Riders rev up to fight possible bike ban
The sudden outlawing of a popular sports bike has dealt a rude surprise to motorcycle enthusiasts.
“I've had my bike for five years, I've got it licensed for five years, and all at once it's an issue?” said William DaCosta, owner of a lovingly maintained Honda CR150.
Mr DaCosta heads the Ryderz motorcycle club, a group with many CR150 fans who stand to be hit hard if the vehicle gets banned.
The CR150, launched in 2003, was upgraded in 2010 — the same 2011 model that Mr DaCosta bought for around $5,000.
But in its latest trip to the Transport Control Department, he was told that the vehicle could not be passed because its horsepower surpassed the legal limit.
His particular model is one among an estimated 100 to 150 owned by members of the club.
“It's the same engine as the original,” he explained. “The manufacturers upgraded it, but as a result they also increased its horsepower. Nobody was aware of the problem until just now.”
Mr DaCosta recalled a similar fate hit the beloved Triumph Motorcycle, much liked in Bermuda decades ago.
“They found a problem with the Triumph and in the end had them grandfathered in,” he said, referring to the grandfather clause principle in which a new rule applies only to future cases. “They didn't want to put the consumer at a disadvantage.”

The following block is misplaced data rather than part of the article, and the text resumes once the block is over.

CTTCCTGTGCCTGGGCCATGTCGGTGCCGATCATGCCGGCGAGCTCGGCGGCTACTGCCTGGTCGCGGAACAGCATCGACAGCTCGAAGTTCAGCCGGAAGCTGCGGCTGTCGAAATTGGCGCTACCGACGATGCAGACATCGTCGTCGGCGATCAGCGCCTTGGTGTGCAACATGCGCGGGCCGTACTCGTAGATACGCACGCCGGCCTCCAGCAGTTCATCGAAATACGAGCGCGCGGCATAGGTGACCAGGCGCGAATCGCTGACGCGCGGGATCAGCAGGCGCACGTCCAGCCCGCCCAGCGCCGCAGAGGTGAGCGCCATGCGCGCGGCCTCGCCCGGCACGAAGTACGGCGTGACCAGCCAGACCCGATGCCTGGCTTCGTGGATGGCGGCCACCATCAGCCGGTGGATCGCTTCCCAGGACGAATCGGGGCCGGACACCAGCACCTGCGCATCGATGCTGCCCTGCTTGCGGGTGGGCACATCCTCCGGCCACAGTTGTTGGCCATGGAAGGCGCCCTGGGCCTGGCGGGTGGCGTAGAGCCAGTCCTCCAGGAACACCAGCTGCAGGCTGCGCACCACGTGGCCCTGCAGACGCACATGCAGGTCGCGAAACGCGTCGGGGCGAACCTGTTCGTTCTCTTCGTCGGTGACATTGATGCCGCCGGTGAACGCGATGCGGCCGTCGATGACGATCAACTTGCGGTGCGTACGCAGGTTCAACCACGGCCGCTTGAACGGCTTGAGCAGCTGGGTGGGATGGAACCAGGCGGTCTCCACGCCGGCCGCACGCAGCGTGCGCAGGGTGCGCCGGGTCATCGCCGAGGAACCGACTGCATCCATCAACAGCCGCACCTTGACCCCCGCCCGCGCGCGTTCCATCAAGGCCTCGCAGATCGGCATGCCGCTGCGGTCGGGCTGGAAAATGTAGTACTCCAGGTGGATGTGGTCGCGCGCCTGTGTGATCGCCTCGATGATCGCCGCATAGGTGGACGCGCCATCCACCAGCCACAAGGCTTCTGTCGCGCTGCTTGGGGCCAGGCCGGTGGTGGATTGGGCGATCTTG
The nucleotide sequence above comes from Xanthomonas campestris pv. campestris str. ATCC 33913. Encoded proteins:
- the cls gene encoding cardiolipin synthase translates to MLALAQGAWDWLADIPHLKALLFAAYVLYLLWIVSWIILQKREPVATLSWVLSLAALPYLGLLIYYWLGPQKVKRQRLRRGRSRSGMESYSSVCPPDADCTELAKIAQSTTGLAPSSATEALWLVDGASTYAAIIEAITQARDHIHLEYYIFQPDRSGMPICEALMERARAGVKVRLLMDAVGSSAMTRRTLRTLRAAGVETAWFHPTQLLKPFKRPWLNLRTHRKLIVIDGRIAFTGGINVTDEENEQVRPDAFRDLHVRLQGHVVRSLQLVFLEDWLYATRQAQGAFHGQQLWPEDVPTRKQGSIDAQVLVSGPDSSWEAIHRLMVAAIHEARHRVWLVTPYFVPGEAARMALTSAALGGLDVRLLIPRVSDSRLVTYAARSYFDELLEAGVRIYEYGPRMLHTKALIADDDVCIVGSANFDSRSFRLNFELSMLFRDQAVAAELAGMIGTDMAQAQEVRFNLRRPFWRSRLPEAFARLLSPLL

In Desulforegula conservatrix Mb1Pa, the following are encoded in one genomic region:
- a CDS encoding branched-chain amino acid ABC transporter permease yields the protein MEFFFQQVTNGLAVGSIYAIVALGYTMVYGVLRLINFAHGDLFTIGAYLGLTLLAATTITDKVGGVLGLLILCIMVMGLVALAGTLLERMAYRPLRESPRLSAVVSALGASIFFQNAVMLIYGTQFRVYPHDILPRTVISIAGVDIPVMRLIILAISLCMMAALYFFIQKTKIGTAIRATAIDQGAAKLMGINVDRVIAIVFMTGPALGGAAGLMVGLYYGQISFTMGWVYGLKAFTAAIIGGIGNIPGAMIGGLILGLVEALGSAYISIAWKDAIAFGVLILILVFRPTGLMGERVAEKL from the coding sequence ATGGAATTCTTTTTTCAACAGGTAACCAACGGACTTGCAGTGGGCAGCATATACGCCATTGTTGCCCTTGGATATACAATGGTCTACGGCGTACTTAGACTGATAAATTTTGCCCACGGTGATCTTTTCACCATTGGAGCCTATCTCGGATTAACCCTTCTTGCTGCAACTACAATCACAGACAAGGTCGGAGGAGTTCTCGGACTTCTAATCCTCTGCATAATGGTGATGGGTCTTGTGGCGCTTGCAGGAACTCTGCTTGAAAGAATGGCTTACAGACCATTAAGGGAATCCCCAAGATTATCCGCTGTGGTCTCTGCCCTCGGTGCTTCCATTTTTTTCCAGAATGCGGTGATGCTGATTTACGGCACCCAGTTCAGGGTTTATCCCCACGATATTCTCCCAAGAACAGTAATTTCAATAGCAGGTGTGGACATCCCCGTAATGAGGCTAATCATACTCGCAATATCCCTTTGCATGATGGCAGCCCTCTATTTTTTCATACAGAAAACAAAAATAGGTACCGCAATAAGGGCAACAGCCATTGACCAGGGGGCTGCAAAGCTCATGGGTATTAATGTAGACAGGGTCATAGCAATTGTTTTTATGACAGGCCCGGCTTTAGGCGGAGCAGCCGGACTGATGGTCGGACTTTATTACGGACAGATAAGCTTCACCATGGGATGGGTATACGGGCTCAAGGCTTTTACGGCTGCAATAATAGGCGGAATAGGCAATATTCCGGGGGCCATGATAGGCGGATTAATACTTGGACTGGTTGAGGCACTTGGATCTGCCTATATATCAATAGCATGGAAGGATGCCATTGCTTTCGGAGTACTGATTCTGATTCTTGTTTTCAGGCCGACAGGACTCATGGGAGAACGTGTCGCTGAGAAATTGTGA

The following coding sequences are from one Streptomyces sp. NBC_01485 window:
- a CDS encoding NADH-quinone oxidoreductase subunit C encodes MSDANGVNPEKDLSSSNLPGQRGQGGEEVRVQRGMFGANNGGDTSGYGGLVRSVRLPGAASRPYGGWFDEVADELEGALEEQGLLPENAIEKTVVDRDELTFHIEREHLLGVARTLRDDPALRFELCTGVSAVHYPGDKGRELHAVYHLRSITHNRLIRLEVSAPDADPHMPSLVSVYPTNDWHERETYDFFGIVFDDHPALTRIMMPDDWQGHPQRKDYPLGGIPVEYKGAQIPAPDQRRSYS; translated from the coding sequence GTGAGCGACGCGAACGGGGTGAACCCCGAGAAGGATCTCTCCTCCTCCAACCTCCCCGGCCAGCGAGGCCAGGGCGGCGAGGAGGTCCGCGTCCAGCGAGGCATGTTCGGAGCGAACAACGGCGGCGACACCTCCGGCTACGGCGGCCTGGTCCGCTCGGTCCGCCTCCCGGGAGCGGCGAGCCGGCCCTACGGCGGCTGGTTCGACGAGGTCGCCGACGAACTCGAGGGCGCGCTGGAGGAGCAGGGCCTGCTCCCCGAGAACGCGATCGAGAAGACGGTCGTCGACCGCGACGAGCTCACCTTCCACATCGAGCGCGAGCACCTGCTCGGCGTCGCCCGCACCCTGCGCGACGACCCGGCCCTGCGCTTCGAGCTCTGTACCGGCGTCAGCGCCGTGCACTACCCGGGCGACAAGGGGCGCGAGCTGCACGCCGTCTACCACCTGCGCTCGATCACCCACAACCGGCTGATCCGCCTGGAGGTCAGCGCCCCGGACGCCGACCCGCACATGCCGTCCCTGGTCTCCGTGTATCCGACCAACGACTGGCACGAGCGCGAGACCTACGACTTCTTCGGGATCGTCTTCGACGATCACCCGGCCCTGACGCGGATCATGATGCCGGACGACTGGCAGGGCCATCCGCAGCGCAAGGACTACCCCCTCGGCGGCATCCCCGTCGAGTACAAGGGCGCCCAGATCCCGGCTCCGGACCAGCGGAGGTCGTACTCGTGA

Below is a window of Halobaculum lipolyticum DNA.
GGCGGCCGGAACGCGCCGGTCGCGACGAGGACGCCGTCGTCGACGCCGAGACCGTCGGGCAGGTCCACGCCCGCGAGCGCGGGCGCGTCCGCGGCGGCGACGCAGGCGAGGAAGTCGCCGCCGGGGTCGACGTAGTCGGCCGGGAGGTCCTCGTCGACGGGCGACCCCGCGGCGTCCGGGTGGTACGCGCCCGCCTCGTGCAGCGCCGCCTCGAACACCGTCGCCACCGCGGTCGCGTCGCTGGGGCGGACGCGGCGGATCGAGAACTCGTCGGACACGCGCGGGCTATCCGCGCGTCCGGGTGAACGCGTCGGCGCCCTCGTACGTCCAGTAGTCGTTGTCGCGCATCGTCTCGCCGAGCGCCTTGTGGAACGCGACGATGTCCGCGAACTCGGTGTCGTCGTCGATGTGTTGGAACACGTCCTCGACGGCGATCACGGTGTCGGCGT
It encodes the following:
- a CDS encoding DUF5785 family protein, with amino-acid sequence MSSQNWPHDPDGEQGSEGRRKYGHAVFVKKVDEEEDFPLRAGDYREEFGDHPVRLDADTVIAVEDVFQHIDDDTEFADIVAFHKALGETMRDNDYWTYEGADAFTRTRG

CBR150 fans, including some who just bought their motorcycles this year, banded together and took their case to the Department of Consumer Affairs.
The group last heard that, as it stands, the bikes are over the limit, cannot be licensed and may even have to be confiscated.
“It's not fair that we have to be held to ransom because of an oversight,” Mr DaCosta said.
“We want to get together as a group and get this resolved.”
A possible reprieve may lie in the measurement of horsepower, which varies according to the technique used — and which may give CR150 owners some latitude under the law.
While the Ministry of Transport has yet to comment on the issue, Mr DaCosta said a recent trip to his insurer underscored the strangeness of a ban enforced five years too late.
Insurers tend to downgrade a vehicle as the years go by, but the particular one gets stored with care and meticulously cleaned each week.
“I took it to get appraised,” he said. “They couldn't believe it's been on the road for five years.”